Machines anyone can buy on eBay should worry iOS and Android users

Machines anyone can buy on eBay should worry iOS and Android users
Need to break into a locked Apple iPhone, or Android smartphone? Purchasing a hacking tool from Cellebrite, the Israeli firm that sells them to law enforcement, businesses and the military, will normally cost $6,000 and up for a new box. If you can't afford to purchase a new Cellebrite machine, you might be able to find one on eBay for as little as $100.

The company became famous in 2016 when a court ordered Apple to unlock an iPhone 5c belonging to San Bernardino shooter Sayed Farrok. Apple refused to do so, saying that it would have to create a whole new version of iOS in order to comply. The company worried that such software could be stolen by hackers. Eventually, the FBI said that it paid another firm, believed to be Cellebrite, to unlock the phone. The agency found no useful information inside Farook's iPhone 5c.

Apparently, former Cellebrite users needing to raise cash are selling them on eBay for prices as low as $100, despite pleas from the company not to do so. Cellebrite is concerned that equipment purchased from the online auction site could be used to illegally break into people's phones. And they are also concerned that a Cellebrite machine not properly wiped could offer up a treasure trove of information related to the previous use of a specific machine.

For example, one researcher who purchased a dozen of these boxes found data on them revealing the names of the devices that they were used on, the date when this took place, and these phones' unique IMEI numbers. The latter can be used to track down any of the phones that the previously owned Cellebrite machines were used on. Chats and contact lists can also be found on previously used hacking boxes.

A Cellebrite rival, GrayShift, has a similar box called GrayKey that uses a technique called "brute force" to unlock iPhones. With this process, the box runs through all possible combinations of numbers and letters to find the correct combination. The device is plugged into an iPhone's Lightning port to unlock it. In iOS 12, Apple launched USB Restricted Mode, which restricts the use of the port to communicate with another device if the phone has not been unlocked for over an hour. GrayShift said last summer that its box has other capabilities to tay one step ahead of Apple.

If regular people are picking up Cellebrite and other cracking devices on the cheap, it doesn't bode well for those who expect the information they put on their phones to remain private.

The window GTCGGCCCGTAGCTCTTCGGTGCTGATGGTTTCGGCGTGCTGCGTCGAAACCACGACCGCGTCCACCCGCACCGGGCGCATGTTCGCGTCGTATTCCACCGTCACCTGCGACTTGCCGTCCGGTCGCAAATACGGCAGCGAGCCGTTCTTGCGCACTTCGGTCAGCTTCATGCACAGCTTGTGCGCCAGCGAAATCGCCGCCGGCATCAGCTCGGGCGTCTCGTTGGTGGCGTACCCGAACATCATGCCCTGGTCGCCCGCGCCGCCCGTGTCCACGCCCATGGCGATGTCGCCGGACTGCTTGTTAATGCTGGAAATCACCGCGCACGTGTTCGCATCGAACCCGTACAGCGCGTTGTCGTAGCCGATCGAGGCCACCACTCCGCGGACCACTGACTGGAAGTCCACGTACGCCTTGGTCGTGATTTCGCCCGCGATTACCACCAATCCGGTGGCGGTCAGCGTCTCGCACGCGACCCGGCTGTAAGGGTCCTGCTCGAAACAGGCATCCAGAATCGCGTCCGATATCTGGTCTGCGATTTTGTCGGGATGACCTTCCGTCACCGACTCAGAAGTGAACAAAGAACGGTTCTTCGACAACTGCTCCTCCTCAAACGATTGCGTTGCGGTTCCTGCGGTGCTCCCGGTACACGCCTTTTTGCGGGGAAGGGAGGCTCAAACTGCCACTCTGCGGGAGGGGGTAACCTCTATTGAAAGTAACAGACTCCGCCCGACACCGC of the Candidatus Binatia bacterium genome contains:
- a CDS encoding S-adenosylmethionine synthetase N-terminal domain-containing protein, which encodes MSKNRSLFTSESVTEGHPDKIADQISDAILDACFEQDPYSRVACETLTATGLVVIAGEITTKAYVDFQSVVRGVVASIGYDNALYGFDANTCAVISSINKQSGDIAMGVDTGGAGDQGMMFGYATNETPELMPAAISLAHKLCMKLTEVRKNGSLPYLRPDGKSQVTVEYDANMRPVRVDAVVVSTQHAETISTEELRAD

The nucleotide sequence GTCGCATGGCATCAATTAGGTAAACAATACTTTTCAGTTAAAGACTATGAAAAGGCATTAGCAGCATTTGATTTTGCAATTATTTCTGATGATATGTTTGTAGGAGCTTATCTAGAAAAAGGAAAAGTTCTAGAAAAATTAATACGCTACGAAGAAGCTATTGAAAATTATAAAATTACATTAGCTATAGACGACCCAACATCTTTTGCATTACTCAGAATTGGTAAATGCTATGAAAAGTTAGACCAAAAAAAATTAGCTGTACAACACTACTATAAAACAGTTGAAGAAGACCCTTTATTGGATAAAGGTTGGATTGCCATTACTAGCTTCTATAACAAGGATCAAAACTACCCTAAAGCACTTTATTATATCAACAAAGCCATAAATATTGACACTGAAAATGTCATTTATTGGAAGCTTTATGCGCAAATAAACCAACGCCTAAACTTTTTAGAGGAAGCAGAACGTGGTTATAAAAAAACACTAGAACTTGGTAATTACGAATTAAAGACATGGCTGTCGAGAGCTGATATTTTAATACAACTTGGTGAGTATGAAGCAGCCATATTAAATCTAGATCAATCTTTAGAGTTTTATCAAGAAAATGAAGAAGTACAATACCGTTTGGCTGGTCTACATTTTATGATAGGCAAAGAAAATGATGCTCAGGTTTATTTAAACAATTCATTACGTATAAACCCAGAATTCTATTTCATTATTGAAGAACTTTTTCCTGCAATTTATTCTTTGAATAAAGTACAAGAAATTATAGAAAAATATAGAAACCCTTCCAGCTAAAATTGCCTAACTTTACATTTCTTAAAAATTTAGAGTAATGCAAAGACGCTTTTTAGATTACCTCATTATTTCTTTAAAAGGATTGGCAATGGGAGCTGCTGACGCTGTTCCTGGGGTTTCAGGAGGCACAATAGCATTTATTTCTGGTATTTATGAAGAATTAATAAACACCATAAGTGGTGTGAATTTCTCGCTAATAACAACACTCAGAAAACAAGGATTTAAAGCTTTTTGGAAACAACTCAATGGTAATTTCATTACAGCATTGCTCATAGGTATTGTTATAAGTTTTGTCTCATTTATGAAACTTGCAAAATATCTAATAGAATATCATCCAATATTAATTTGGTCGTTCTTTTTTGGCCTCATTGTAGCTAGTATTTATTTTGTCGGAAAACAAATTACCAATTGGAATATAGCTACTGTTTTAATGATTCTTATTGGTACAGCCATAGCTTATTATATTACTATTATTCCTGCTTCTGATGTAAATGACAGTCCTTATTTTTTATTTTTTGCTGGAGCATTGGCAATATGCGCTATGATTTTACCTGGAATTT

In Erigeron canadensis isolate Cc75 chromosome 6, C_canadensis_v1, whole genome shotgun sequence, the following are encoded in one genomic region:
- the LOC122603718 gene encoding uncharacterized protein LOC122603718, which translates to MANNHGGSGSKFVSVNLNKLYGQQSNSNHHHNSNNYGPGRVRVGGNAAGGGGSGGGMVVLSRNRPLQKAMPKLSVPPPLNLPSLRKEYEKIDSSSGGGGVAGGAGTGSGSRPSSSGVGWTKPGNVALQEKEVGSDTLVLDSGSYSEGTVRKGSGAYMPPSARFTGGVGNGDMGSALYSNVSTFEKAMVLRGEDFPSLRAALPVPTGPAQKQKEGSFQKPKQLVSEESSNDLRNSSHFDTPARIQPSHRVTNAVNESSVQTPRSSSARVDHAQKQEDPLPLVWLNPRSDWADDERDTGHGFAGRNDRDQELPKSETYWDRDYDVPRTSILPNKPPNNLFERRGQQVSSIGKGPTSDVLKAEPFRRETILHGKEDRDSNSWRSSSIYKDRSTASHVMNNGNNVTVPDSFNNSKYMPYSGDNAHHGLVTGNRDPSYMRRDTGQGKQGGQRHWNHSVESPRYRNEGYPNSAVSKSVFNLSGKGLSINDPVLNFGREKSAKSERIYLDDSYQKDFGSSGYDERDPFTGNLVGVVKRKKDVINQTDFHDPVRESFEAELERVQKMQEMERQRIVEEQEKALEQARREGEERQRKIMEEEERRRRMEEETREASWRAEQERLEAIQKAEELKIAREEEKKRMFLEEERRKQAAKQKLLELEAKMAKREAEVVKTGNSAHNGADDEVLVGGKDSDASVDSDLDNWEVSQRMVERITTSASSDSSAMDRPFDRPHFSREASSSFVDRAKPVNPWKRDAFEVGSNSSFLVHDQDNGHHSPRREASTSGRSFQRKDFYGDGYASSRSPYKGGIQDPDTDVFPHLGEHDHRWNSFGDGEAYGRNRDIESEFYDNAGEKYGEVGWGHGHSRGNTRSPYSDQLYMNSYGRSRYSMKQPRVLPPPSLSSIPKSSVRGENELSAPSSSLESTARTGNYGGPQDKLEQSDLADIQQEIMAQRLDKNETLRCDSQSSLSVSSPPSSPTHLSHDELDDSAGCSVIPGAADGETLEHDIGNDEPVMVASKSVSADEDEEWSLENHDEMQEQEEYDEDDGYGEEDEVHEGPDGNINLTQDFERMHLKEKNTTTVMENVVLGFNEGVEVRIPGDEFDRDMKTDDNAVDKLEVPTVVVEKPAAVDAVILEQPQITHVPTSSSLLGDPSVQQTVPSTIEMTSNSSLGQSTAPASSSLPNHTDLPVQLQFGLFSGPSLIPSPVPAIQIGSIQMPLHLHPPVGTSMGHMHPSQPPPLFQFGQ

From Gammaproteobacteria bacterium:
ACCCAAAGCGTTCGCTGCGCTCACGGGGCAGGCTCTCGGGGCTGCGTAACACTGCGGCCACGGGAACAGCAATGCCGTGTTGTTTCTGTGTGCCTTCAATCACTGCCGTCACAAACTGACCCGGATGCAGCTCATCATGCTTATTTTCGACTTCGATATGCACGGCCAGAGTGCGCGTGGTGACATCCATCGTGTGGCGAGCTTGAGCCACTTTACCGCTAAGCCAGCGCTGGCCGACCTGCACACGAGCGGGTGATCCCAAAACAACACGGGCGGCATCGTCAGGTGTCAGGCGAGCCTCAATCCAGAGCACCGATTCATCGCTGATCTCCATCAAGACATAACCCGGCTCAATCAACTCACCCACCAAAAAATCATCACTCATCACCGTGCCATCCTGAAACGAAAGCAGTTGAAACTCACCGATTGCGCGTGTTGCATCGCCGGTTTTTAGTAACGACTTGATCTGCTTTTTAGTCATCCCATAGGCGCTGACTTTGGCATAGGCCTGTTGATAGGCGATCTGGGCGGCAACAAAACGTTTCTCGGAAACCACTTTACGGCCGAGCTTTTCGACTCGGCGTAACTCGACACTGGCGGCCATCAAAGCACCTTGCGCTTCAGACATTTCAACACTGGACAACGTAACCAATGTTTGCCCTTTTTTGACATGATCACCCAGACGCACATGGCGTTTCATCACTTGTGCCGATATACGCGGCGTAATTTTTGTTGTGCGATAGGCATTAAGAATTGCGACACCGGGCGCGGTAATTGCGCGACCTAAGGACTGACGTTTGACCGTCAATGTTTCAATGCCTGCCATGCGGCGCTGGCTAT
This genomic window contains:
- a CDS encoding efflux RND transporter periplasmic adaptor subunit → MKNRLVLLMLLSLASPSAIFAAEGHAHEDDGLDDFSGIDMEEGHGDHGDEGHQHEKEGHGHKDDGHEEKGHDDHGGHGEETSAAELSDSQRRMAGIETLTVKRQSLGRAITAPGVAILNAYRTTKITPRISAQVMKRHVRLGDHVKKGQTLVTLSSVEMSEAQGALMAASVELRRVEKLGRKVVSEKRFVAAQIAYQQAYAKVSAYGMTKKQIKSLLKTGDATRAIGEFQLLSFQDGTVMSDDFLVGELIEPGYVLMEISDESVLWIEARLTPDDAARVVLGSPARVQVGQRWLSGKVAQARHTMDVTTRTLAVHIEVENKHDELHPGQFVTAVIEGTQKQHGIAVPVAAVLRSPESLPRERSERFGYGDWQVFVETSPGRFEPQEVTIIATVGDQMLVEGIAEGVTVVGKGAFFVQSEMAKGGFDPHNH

1. ph00ny

Posts: 2055; Member since: May 26, 2011

It's not that simple. In order for someone to read the contents of the image extracted by cellebrite ufed, you still need the software component of it. One other thing to note is that when you create a physical image of the device, it can also reestablish deleted items. I've once found 4k+ deleted text messages from the physical image created from a black berry device. Don't assume your deleted contents are gone forever. Just as it is on computers, when you delete something, it doesn't delete the content until it gets overwritten and it merely removes it from the index

5. TheOracle1

Posts: 2340; Member since: May 04, 2015

Forget all that. There's the little problem of getting a hold your phone first.

7. ph00ny

Posts: 2055; Member since: May 26, 2011

Places where devices like these are used, getting ahold of custodian's device is rarely the problem. Most of the time, surrender of the device is required and agreed on

2. CTHR100

Posts: 22; Member since: May 12, 2017

I feel like this article is almost a scare tactic for people. And written poorly to get people to read and feel insecure about what they have. As is already stated, it's not as simple as simply plugging in a phone into the machine and getting all the info from all the previous devices. Also, it is not normally people who have ill intentions buying these. Prefacing that these devices exist and the most common use for them is hailbraking an iPhone, or gov agencies using them for security reasons, even large companies use these on their employee provided phones if they feel they need to. Again, scare tactics.

3. airoid

Posts: 130; Member since: Dec 13, 2016

This device is for cracking iOS, but why the title mention Android?

6. ph00ny

Posts: 2055; Member since: May 26, 2011

It's not a single purpose device designed for "cracking" ios. It's a device designed to extract physical/logical image of a device for various purposes including evidence management/forensic investigations, etc

10. civicsr2cool

Posts: 273; Member since: Oct 19, 2016

theyre used more for "cracking" Androids than they are for "cracking" iPhones..

8. mel0524

Posts: 81; Member since: Mar 02, 2017

The cellebrite machine sells on eBay is just old as 4-5yrs back. That doesn't support iOS devices to read passcode data. As you can see is cheap! Those are just for contact transfers data lol

11. matistight

Posts: 997; Member since: May 13, 2009

Please fire whoever wrote this for not doing their research. These things can't even pull contacts even if you HAVE the password to the phone, click trust and have iCloud on. If someone finds your phone, this machine will be able to do NOTHING without having a password. And with android phones, usb debugging must be on.

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